Display advertising and search: a symbiotic relationship

Display Advertising is still changing rapidly as new technologies and innovations come along and are put to the test. That may be why display been gaining as a percentage of overall online advertising revenues

A spring 2012 Econsultancy and Responsys survey of companies worldwide found that of the top four trends deemed most important to the future of display advertising, three were related to integration. Increased integration with social media topped the list, followed by integration with search.

“The insights derived from search intent modeling, along with the paid search and SEO pieces of larger marketing activities, all help support other brand advertising, both online and offline,” noted eMarketer principal analyst David Hallerman.

A study by iProspect revealed that there are as many Internet users who respond to online display ads by performing search as those who directly click on the ad. This means that ads are not only meant to be clicked. They also influence netizens on how they behave when using search engines.

Key findings of the study indicate that while online display is an effective marketing channel on its own, its effectiveness does not end there; its power is substantially improved when it is paired with search engine marketing. So based on the results of this study, online banner marketers should leverage on the power of search marketing to yield better ROI numbers.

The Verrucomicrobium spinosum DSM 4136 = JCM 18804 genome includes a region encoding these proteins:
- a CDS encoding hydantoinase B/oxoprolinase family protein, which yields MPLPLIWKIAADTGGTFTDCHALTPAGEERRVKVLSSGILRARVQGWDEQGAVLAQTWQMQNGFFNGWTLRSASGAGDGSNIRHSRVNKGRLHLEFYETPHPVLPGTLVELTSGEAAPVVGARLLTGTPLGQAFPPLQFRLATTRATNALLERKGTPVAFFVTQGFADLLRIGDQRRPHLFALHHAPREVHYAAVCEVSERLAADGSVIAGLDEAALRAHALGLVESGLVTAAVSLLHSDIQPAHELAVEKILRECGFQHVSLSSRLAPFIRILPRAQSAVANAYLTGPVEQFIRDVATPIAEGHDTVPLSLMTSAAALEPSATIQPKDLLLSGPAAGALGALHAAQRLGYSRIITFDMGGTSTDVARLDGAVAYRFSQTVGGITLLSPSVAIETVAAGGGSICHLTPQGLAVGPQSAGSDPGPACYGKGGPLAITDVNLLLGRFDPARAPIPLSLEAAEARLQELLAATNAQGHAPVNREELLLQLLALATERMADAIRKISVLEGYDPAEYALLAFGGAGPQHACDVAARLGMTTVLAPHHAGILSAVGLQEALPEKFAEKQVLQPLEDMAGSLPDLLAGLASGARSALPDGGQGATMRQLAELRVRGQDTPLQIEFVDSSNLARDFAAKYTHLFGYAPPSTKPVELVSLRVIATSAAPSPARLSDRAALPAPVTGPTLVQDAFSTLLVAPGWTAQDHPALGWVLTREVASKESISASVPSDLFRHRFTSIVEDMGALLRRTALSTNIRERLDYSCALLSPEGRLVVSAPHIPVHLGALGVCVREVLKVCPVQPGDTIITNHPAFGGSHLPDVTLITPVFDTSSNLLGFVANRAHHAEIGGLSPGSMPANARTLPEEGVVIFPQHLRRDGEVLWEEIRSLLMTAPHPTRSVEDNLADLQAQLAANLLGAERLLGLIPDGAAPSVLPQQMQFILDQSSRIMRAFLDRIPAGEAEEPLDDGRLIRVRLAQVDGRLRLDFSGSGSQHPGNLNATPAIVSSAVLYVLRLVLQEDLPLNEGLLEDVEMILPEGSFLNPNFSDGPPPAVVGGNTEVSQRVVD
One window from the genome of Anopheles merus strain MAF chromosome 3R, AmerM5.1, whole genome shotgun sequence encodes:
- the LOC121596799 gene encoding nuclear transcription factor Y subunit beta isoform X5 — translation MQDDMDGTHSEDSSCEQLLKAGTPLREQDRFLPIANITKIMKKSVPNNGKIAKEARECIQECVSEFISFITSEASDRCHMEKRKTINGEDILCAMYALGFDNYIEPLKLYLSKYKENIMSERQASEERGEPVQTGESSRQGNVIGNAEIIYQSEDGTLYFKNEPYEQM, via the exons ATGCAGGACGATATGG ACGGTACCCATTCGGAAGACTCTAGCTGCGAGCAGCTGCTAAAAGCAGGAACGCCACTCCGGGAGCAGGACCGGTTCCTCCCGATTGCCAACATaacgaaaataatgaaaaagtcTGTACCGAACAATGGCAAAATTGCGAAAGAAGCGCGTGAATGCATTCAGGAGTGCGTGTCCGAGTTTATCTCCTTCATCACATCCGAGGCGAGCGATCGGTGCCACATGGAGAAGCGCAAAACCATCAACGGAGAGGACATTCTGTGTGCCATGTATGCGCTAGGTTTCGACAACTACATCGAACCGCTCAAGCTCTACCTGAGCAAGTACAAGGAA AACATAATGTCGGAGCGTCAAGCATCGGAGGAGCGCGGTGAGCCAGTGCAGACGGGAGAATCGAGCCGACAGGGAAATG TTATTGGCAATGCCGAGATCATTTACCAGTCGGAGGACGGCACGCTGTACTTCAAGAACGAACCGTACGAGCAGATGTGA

More than half of Internet users (52%) actively respond to online display advertising, demonstrating that this is an effective channel to facilitate interaction with a brand; almost a third (31%) respond by clicking on the ad itself.

Nearly four in ten Internet users (38%) who respond to online display advertising learn about a brand for the first time as a result of their exposure to such an ad. This finding validates display as a viable channel for building brand awareness and not just driving sales.

This strongly indicates the power of online advertising in terms of attracting Internet users to perform search queries related to the advertisement.

38% is a big portion of Internet users exposed to the ads that search for the company, product or service so it will be a missed opportunity if one sees an ad of a new digital camera decides to Google it but doesn’t find the official website on search results.

Responding to an online display advertisement conventionally means simply clicking on them. But a new spin into this response now means in addition to clicking, which accounts less than a third of the total number of impressions, going online and making relevant search query. This tremendously helps reveal the effectiveness of an ad. And while it is difficult to directly quantify the number of people performing related search in a real-world scenario, this study should prove the point.

Google’s display business is growing faster than anticipated—and is set to surpass Facebook’s next year, according to forecast a made earlier this year by eMarketer.

Net US display advertising revenues at Google reached $1.71 billion in 2011, just below the $1.73 billion Facebook earned the same year, according to eMarketer. This year, US display revenue growth at both companies will be nearly identical—around 48% year over year—with Facebook expected to earn $2.58 billion in revenue, compared to Google at $2.54 billion, eMarketer estimates.

Google is expected to surpass Facebook in 2013, when the company’s US display revenues grow 45.3% to $3.68 billion, eMarketer estimates. US display ad revenues at Facebook will grow 27.6% to $3.29 billion that year.

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